Background: The burden of relapsed/refractory childhood cancer takes an immense toll on ill children and their caregivers, jeopardizing quality of life. Animal-assisted interventions (AAIs) have shown promising benefits for children with chronic conditions and their families. Little is known about child and caregiver perspectives on AAI participation for children with advanced cancer. Objective: To explore perspectives of children with advanced cancer and their caregivers on experiences with AAIs. Design: Cross-sectional qualitative design. Setting/Subjects: Participants were children (n = 9) aged 5 to 17 years with relapsed or refractory cancer and their parents (n = 12) from one academic children's hospital in the southeastern United States. Participants completed approximately weekly 15-minute AAI sessions with a trained dog and handler during oncology clinic visits or hospitalizations for up to 12 weeks. Measures: Semistructured interviews were carried out after completion of each family's final AAI session to assess child and parent perceptions of AAIs. Qualitative content analysis identified themes. Results: Five themes emerged: (1) positive aspects, (2) negative aspects, (3) preferred changes, (4) pet ownership, and (5) value of the study. Twenty (95%) participants shared positive aspects of AAIs. The only negative aspect reported was too little time with the dog. Conclusion: Children with advanced cancer and their parents perceive AAIs as desirable with few requested changes. Further studies are needed to fully evaluate impact of AAIs. ClinicalTrials.gov Identifier: NCT03765099.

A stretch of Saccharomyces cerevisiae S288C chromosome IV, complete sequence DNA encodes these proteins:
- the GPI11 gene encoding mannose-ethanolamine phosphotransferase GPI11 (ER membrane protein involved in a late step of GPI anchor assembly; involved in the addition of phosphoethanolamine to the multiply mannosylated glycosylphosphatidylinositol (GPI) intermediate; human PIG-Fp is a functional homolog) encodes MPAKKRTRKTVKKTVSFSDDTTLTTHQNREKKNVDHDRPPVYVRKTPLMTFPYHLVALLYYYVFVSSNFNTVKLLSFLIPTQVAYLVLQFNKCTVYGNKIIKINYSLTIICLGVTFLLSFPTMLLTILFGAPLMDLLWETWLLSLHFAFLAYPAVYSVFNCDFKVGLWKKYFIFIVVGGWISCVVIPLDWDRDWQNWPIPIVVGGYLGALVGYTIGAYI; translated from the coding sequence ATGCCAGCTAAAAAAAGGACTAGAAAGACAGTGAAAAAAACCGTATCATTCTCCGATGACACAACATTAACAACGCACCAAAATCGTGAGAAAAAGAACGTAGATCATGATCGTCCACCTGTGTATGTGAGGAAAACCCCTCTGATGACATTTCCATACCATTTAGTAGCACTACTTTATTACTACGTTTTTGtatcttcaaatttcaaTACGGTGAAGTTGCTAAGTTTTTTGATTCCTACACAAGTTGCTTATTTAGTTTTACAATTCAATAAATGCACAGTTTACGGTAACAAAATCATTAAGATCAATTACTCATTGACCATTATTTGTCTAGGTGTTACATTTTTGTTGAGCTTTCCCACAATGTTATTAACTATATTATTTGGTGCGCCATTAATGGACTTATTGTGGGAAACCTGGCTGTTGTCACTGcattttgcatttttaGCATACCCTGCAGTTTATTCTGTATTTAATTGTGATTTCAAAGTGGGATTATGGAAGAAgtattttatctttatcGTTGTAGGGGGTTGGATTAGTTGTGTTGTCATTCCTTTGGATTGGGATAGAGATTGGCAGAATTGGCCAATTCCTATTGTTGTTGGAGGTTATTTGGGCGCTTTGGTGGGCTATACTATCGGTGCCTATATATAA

|Publication Title||Palliat Med Rep|
|Author Address||Department of Pediatric Hematology/Oncology, Vanderbilt University Medical Center and Monroe Carell Jr. Children's Hospital at Vanderbilt, Nashville, Tennessee, USA.Vanderbilt University School of Nursing, Nashville, Tennessee, USA.|
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